Recently, we nearly lost a blogger from this world. Someone I didn’t know before their suicide attempt, but other blogger friends did. Luckily, this person was found in time and is now on the road back. And though we’ve never met and live far apart, I’m thrilled things worked out as they did.
As Christa often says: DON’T. GIVE. UP!!
And please, take care of your loved ones. You may never get the chance to stop them taking their life. But by ensuring they know you love them, you might be one of the reasons they choose not to.
Svasti: Your post brought tears to my eyes. I had a feeling it was very dark for you earlier this year and I was very worried that you might be considering ending your life. I too understand what it is like not getting support from family – it’s hard but as I say in my post, that’s one of those tough shit-ski’s life hands to us. We can’t choose our blood relations but we can choose our friends AND our thoughts!
Suicide, for some, is an answer. A permanent answer (and shitty answer) to what I consider to be temporary problems. You and I are both examples of climbing out of the pit of despair and out of the darkness. Had we taken action to axe ourselves we would have never experienced the joy life now gives us.
Like you, I’ve found a lot of comfort and guidance from yoga and am learning how to tap into my own resources of strength – strength and courage I wasn’t sure I had. Jim’s death woke me up, stopped me from jumping off a cliff but it was yoga that aided in rebuilding my core and improving my quality of life.
You Svasti give me so much inspiration to keep going. I will continue to carry my Don’t Give Up! Giggle On! flag as high as my short little arms and legs will allow.
Life is a beautiful magical journey. Thank you for walking it with me!
Great post Svasti. I’m happy that you’ve battled past the worst of your problems. I think blogs like yours help others and who knows, at some point your words may have dissuaded someone from taking their life.
This is such an important post, Svasti–thank you for bringing awareness to suicide, which is becoming so much more prevalent, particularly among the young.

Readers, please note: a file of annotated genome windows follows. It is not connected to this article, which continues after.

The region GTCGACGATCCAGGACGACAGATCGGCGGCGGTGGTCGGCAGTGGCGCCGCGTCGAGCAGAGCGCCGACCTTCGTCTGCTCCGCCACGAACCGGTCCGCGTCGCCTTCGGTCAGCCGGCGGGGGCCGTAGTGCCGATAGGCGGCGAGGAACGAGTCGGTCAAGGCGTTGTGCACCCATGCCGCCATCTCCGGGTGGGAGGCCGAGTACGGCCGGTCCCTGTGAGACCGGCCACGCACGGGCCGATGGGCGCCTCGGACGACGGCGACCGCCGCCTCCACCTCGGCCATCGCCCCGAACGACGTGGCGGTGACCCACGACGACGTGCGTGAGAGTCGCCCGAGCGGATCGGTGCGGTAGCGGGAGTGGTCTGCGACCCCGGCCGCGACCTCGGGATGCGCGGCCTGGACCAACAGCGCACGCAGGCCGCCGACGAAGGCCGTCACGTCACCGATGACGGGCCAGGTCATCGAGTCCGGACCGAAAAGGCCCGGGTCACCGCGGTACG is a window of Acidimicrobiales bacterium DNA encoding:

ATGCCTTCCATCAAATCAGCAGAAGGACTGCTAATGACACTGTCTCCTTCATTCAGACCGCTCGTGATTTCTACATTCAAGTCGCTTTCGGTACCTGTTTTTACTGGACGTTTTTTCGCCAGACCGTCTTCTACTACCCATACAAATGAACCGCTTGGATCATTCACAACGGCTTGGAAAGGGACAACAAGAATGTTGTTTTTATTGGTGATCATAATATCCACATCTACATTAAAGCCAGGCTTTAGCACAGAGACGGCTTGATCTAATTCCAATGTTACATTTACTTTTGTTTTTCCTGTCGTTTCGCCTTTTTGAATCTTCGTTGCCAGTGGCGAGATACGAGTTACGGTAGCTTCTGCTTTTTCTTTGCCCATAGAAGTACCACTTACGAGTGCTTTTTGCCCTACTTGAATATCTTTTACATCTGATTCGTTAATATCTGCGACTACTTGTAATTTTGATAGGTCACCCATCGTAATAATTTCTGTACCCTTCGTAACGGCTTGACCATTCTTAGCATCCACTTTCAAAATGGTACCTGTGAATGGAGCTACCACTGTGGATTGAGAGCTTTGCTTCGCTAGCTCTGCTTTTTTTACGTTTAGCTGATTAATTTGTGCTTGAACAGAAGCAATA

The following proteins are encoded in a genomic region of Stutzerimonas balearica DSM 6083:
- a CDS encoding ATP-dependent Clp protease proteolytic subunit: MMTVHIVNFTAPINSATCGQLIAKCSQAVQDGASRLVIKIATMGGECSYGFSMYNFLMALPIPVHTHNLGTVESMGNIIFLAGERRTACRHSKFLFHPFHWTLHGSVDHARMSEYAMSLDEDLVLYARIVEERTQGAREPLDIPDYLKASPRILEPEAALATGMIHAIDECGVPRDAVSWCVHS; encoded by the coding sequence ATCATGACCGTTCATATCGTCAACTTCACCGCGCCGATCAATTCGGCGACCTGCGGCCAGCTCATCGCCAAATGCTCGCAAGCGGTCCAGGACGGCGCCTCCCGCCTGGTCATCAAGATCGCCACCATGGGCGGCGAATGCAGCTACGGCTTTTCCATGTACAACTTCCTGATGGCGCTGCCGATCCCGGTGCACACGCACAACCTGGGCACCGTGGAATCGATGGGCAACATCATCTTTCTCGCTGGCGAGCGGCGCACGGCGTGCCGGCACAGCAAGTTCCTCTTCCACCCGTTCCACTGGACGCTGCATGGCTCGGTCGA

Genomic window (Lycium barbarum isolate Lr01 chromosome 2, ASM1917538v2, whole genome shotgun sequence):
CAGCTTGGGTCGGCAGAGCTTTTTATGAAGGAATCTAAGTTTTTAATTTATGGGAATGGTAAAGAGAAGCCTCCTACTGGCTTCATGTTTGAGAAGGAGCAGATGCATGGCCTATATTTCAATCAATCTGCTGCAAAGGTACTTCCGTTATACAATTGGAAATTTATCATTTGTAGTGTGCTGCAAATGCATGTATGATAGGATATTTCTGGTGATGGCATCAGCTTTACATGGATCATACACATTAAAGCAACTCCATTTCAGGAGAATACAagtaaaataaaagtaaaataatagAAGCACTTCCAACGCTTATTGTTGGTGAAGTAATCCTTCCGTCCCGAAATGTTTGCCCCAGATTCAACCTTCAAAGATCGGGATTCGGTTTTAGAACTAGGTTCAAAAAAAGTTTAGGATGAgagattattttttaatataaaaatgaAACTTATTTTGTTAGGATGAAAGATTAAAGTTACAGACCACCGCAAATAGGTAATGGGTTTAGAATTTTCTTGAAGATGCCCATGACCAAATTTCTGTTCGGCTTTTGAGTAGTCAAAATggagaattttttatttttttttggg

I have been that hopeless–where it seemed that my death would be the only thing that could bring me peace. I had three serious attempts (as you know I have written about) and all I can say now is *thank the Goddess* that the person upstairs from me found me before I died. I didn’t realize it at the time, of course, but my life would one day be more wonderful than I had ever imagined. But of course, when you are in the abyss of depression, it is too hard to see anything at all.
Life is a gift. I know that today–and I am so happy and grateful to be alive.
Very well done, Svasti–
This is a tough topic for me. However I would like to share that at a healthcare rally earlier this year one of the speakers said that there were more suicides than murders per year in Illinois. This deeply disturbs me. If we look to media reportage to show what’s important to us, it seems like murders are. So is it more important when people kill each other than when someone kills their self?? This is a growing problem worthy of attention.
To all, its very tough for me to write about this topic, too. In fact, I was a little surprised to find myself writing the words that I did! Actually, I had no intention of spilling this particular piece of information, but I have, like many others.
Here’s to life! Here’s to finding a way out of the darkness. May all beings find their way. Om Shanti.